Season of the Switch
By Joshua Lyon
For decades after the 1982 release of Halloween III: Season of the Witch, it was considered pretty uncool to admit liking the film. But despite its woefully low Rotten Tomatoes score, the stand-alone is finally evolving from one of the most maligned franchise follow-ups into a cult classic must-see.
Long before Ryan Murphy turned anthologies into a cultural phenomenon, John Carpenter and Debra Hill wanted to move away from the Michael Myers mythology. They had the brilliant idea to release a different Halloween-themed movie every year, with each film exploring new characters and a new plot centered on the holiday. The only problem was, nobody told audiences about this new direction. Fans arrived at theaters expecting a slasher, and instead got androids and a druid using tiny bits of Stonehenge to melt children’s heads via micro-chipped Halloween masks in an effort to usher in a new era of witchcraft. You can’t blame ticket-buyers for feeling cheated.
In order for the nefarious plot to work and disintegrate as many kids as possible, the villain Conal Cochran uses his cover company, Silver Shamrock, to whip up a marketing frenzy for his death-rigged products — jack o’ lantern, witch, and skull masks. Nonstop television ads marked the countdown to Halloween with an earworm jingle to the melody of “London Bridge,” instructing everyone to tune in Halloween night, when Cochran planned to release the trigger signal over the airwaves.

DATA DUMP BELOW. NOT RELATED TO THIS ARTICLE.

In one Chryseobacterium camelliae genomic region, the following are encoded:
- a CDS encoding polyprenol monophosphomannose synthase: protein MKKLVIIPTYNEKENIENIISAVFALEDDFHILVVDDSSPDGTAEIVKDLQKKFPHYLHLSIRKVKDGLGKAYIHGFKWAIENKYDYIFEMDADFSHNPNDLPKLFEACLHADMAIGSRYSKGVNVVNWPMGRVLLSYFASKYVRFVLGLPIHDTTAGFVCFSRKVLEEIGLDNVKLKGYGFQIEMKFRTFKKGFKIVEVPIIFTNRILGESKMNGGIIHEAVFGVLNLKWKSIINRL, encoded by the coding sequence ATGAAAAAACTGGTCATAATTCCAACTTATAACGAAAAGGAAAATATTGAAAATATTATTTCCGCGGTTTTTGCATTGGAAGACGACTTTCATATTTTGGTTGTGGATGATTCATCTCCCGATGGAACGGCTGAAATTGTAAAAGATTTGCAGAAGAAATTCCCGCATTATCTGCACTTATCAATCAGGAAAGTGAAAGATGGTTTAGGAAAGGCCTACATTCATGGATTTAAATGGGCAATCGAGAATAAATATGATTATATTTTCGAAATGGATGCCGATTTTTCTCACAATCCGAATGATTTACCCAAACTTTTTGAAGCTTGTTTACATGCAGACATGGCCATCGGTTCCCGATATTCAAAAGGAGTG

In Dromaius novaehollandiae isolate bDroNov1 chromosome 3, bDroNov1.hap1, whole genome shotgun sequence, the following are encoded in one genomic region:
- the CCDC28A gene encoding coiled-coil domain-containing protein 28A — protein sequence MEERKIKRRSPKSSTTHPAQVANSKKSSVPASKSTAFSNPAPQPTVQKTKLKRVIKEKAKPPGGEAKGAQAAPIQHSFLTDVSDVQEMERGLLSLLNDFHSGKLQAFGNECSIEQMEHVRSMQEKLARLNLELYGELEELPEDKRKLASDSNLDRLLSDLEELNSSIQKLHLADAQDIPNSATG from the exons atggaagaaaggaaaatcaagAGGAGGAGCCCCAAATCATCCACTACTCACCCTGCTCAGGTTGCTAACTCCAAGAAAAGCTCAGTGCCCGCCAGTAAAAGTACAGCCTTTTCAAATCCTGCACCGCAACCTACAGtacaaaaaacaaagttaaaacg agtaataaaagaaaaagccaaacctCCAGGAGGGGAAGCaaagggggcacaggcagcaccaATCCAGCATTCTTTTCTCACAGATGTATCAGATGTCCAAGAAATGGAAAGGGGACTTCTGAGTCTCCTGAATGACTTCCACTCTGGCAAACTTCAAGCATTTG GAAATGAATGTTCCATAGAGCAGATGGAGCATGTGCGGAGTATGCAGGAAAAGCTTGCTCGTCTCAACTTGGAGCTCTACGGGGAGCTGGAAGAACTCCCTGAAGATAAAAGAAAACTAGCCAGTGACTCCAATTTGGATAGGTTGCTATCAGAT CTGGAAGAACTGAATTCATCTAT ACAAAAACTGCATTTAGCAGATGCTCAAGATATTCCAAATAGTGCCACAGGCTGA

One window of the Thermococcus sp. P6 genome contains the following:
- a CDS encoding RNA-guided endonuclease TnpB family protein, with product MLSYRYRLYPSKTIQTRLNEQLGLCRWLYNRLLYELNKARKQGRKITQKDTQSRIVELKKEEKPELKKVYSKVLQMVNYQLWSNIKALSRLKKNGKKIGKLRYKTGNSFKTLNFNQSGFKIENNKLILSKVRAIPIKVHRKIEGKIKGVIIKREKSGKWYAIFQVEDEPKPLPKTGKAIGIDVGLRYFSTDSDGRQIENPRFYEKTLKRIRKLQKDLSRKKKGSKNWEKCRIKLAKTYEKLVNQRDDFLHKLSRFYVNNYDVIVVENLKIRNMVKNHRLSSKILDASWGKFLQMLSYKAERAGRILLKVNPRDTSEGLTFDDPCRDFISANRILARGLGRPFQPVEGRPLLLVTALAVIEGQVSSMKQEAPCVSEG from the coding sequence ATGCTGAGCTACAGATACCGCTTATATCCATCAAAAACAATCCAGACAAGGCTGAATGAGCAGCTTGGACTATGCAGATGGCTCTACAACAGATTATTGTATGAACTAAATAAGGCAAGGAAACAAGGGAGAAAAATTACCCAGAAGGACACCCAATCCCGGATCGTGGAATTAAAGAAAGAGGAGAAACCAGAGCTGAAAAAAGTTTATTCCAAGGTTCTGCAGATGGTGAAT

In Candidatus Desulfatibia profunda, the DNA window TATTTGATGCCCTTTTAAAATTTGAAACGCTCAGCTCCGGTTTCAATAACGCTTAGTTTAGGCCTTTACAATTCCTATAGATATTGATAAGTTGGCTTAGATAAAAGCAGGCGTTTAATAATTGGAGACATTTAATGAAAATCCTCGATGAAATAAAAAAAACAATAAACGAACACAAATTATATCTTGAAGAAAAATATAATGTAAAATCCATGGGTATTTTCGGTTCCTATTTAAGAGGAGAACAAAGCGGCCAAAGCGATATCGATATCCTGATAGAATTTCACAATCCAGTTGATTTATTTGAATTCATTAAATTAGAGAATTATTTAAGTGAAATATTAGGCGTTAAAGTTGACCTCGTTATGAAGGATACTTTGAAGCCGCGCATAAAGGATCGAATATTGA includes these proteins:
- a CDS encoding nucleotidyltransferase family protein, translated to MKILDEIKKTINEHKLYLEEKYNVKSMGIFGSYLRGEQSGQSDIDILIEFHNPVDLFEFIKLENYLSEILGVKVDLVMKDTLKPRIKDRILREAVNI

Too bad Universal didn’t do the same sort of media blitz for the new anthology idea. Theatergoers had no idea what was going on, the film bombed, and several years later Myers returned to slash his way through several sequels and remakes.
Thanks to cable television and VHS rentals, Season of the Witch slowly grew a loyal following, and now occupies a soft spot in many genre-lovers’ hearts. (This writer even formed a horror movie club in the fifth grade called Silver Shamrock). The conventional wisdom goes that if Season of the Witch not been saddled with the Halloween name it would have been much more successful. The movie has genuinely horrifying moments — an errant mystical laser blowing a woman’s face off, a creepy animatronic knitter, and a young boy who dissolves into a mass of insects and snakes that then kill his parents. Not to mention that wiping out hundreds of thousands of children is way scarier than offing a handful of horny teens.
The film’s trio of masks has become iconic in their own right, and a horror Easter egg favorite — they get a brief wink in the new Halloween, make an appearance in 2015’s The Guest, and regularly pop up in Universal’s Halloween Horror Nights mazes. If you’ve missed (or dismissed) the film in the past, put this one on your need-to-watch list. It’s worth it for the Silver Shamrock song alone.